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From cash-starved to cash-rich: How companies are scrutinizing their Income Statements to turn things around

I am tempted to say this is the second post on this idea of moving from cash-starved to cash-rich, and it is. But that is not to say it is second in importance.

The first focused on Balance Sheet strategies. Back track if you missed it and then come on back.

Following are Income Statement areas of focus for a lender or business owner/manager wanting to improve liquidity. As is often the case, the hunt for improved cash flow dovetails nicely with the goal of improving profitability.

*Income Statement* Cash Improvement Opportunities:

Revenue:

  • Identify your most profitable revenue sources (profits now and potential).
  • Compare costs (out of pocket, energy, staff time) of your various revenue sources to decide if you are focused on the most profitable.
  • Consider growth opportunities.
  • While we are at it, if your company is a small business, consider what you really want to do more of. What resonates? What is fun? Really, life is too short to be stuck with what you do not want to do.

Expenses:

  • If it has been over six months since you took a hard look at your expenses, look again.
  • Consider assets you could sell and then lease back or rent as needed.
  • Consider contract labor rather than carrying employees, but remember that one reason to keep employees is access as things ramp up and retention of skills and company knowledge.
  • Postpone expenditures and purchases that will not be obvious to your customers. Be careful not to come across as a company in trouble, though.
  • If your employees will be negatively impacted by cost-cutting, communicate. How long will the cost-cutting be needed? Is it needed in order to avoid or reduce lay-offs? What needs to happen (revenue level or number of months cash flow) for the expenses to be possible?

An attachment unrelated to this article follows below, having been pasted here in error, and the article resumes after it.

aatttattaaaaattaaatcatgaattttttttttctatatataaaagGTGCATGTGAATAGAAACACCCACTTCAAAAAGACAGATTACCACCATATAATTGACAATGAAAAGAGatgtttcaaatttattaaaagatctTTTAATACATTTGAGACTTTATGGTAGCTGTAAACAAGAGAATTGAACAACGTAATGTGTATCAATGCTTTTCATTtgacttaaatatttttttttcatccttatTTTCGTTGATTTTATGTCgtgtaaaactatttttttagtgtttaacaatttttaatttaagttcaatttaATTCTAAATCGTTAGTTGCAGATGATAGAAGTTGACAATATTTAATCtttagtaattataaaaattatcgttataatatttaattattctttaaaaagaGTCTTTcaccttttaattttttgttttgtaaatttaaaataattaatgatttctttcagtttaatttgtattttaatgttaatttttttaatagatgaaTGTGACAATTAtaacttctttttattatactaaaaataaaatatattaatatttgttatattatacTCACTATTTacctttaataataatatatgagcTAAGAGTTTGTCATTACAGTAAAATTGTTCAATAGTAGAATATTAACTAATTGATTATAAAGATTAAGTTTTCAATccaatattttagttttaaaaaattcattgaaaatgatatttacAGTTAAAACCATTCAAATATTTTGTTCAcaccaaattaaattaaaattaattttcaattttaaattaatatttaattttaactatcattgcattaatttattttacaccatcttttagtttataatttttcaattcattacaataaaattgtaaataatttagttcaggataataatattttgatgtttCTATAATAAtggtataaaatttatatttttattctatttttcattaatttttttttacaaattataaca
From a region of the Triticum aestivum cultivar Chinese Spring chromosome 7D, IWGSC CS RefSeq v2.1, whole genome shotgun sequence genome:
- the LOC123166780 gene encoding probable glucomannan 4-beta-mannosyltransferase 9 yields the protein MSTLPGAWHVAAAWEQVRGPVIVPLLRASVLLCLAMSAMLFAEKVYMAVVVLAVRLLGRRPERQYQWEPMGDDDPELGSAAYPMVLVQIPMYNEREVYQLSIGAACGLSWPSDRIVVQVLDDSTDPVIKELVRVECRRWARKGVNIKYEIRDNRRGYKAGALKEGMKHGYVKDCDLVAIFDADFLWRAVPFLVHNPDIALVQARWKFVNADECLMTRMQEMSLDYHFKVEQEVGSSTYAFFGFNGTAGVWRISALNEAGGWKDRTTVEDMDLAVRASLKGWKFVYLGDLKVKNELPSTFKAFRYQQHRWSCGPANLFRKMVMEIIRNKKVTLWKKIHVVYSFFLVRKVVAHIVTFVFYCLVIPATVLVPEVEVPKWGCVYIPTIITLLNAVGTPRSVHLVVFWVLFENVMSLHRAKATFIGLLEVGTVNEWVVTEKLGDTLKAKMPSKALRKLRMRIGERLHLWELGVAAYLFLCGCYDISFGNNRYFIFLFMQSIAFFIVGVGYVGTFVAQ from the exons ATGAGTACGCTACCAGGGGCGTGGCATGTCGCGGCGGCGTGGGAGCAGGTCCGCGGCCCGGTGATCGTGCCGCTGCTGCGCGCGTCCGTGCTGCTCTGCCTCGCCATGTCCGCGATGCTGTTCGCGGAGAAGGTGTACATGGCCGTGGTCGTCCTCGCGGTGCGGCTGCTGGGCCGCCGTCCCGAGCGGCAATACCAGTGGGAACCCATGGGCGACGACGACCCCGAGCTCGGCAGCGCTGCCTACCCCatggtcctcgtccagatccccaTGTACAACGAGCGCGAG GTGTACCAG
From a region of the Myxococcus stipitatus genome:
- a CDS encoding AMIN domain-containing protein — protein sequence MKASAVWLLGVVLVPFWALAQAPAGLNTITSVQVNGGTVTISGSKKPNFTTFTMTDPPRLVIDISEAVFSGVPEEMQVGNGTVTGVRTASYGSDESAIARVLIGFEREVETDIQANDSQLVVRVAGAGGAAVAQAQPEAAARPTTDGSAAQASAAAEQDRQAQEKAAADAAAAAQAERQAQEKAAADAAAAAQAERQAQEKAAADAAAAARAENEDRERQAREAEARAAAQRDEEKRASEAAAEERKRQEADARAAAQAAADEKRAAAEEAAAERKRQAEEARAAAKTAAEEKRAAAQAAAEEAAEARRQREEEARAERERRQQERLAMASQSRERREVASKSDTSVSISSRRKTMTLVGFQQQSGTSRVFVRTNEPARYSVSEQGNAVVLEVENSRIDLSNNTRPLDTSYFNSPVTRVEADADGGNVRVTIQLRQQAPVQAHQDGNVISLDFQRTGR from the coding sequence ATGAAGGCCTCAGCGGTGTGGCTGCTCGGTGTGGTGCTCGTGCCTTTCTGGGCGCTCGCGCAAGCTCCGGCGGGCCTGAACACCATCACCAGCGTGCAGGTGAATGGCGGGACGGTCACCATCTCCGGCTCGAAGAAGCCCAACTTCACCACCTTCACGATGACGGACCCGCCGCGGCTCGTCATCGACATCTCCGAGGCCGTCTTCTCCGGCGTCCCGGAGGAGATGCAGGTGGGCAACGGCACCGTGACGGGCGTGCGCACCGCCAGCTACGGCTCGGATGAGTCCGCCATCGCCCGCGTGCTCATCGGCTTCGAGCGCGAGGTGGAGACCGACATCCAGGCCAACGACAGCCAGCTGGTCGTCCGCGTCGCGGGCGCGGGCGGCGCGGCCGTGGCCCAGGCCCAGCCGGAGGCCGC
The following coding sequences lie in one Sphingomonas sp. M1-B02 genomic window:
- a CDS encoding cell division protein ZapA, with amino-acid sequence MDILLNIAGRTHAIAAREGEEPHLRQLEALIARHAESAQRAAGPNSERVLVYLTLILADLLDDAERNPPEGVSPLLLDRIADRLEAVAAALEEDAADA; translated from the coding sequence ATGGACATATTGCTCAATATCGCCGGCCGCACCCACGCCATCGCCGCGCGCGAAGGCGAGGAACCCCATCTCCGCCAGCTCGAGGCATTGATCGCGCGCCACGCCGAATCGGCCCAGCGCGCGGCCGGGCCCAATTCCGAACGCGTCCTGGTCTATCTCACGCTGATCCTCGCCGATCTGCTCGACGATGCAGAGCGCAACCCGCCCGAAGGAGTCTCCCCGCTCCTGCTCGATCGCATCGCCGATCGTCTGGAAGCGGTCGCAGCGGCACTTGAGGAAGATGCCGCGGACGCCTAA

Resources on Financial Statements

As I shared in the post on Balance Sheets, lenders and business owner/managers often need a brush-up on business financial statements to make the most of these ideas. Here is a short list of the relevant eCourses I have created just for lenders and they are just as valuable to business owner/managers:

  • Balance Sheet Basics (25:39 minutes)
  • Income Statement Basics (16:05 minutes)
  • Statement of Cash Flows Basics (22:39 minutes)
  • Terminology: A Foreign Language (25:53 minutes)
  • Types of Business Entities (22:58 minutes)
  • Cash versus Accrual Basis (16:20 minutes)
  • Debt, Debt Ratios and Debt Shortcuts (15:47 minutes)
  • Depreciation in Financial Statements and Tax Returns (17:10 minutes)
  • Introduction to Analysis (18:35 minutes)
  • Liquidity Ratios and Analysis (19:18 minutes)
  • Operating Cycle and Turnovers (23:11 minutes)
  • Leverage (20:57 minutes)
  • The Write-up (21:37 minutes)

Check them out at www.LendersOnlineTraining.com.

About the Author
Linda Keith CPA is an expert in credit risk readiness and credit analysis. She trains banks and credit unions throughout the United States, both in-house and in open-enrollment sessions, on Tax Return and Financial Statement Analysis. She is in the trenches with lenders, analysts and underwriters helping them say "yes" to good loans. Creator of the Tax Return Analysis Virtual Classroom at www.LendersOnlineTraining.com, she speaks at banking associations on risk management, lending and director finance topics.